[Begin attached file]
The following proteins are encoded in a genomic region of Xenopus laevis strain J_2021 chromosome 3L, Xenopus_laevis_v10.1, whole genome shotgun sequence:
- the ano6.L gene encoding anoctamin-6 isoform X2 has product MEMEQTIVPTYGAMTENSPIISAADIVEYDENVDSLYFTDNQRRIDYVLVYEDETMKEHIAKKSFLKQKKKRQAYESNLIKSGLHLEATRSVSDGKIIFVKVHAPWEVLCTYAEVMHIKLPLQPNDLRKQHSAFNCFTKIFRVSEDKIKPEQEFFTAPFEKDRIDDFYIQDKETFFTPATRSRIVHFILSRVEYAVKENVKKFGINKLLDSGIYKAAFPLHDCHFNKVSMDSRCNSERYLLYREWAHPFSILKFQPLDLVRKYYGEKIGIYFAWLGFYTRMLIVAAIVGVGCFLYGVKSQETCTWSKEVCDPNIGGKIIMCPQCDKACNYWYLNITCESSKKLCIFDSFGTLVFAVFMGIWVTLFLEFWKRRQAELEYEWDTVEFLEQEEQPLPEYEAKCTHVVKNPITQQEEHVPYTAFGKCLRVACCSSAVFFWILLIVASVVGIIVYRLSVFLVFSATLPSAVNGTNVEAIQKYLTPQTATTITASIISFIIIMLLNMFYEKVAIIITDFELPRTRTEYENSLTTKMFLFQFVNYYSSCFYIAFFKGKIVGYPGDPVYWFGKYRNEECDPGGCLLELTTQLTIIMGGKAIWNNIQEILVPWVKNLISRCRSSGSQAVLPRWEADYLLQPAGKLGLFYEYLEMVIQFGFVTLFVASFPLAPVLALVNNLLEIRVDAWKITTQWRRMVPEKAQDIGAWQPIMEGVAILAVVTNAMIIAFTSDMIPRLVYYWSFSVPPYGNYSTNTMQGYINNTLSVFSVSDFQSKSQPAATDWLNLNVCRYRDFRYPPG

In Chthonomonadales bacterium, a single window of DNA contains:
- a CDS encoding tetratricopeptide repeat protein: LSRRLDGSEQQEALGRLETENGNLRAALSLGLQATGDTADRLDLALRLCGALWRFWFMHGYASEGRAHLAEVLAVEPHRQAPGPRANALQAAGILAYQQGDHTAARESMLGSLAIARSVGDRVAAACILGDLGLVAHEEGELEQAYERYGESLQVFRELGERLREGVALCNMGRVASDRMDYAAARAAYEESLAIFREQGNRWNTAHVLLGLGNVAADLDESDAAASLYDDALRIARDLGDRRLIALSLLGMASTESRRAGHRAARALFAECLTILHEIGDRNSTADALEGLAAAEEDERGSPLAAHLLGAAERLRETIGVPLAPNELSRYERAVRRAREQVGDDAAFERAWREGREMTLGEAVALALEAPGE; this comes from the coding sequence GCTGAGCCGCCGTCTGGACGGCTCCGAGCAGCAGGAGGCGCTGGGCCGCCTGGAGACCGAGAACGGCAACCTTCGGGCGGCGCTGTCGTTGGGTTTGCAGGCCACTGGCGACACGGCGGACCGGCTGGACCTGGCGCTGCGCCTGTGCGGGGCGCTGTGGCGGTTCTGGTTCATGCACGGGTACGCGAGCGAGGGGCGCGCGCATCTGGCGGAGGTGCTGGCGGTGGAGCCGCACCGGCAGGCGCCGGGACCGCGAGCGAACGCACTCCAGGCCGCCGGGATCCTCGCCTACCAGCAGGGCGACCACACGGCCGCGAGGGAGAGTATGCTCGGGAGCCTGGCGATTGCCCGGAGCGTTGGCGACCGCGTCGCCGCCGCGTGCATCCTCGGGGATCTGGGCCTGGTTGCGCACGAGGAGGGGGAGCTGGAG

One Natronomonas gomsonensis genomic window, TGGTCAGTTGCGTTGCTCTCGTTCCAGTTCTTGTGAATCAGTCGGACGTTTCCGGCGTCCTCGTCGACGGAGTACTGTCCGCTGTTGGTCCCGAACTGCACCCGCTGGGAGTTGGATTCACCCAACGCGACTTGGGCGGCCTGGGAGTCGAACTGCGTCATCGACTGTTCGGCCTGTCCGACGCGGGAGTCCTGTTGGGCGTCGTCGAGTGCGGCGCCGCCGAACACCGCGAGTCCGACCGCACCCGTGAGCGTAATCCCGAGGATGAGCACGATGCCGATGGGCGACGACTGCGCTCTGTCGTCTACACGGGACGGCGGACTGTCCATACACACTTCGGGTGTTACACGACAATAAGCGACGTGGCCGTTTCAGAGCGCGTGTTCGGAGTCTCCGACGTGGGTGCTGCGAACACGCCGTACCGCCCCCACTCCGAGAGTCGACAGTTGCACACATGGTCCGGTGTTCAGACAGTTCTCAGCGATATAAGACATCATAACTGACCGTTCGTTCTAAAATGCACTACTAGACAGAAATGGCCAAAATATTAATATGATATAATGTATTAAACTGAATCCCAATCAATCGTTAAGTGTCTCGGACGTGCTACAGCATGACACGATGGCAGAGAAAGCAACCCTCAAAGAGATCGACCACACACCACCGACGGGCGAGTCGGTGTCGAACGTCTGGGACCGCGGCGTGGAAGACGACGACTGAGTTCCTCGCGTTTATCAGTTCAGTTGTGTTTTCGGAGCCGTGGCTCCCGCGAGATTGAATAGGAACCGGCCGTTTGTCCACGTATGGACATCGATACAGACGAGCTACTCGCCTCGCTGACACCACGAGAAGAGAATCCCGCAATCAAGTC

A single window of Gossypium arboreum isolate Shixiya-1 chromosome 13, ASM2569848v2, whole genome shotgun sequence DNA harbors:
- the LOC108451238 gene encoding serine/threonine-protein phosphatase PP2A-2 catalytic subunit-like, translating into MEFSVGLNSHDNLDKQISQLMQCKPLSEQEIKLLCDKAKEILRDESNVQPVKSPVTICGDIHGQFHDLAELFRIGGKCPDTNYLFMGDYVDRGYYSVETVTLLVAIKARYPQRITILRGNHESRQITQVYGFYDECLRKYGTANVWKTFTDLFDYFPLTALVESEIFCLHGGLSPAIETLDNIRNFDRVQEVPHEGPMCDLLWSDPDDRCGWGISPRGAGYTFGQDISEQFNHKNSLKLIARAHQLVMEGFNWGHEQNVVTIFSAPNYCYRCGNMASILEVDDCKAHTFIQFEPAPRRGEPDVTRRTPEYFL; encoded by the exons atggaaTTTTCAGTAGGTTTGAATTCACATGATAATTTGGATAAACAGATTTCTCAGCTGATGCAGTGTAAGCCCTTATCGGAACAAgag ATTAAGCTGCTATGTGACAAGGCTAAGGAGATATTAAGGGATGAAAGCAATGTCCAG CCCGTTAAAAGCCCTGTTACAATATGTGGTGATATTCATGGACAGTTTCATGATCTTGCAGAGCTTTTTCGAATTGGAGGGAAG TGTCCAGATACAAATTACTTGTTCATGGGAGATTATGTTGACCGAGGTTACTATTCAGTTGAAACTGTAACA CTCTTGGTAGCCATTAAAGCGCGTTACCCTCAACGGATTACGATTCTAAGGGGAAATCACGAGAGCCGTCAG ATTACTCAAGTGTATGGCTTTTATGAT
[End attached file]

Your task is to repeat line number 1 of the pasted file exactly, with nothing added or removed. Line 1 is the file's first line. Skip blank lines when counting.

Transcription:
The following proteins are encoded in a genomic region of Xenopus laevis strain J_2021 chromosome 3L, Xenopus_laevis_v10.1, whole genome shotgun sequence: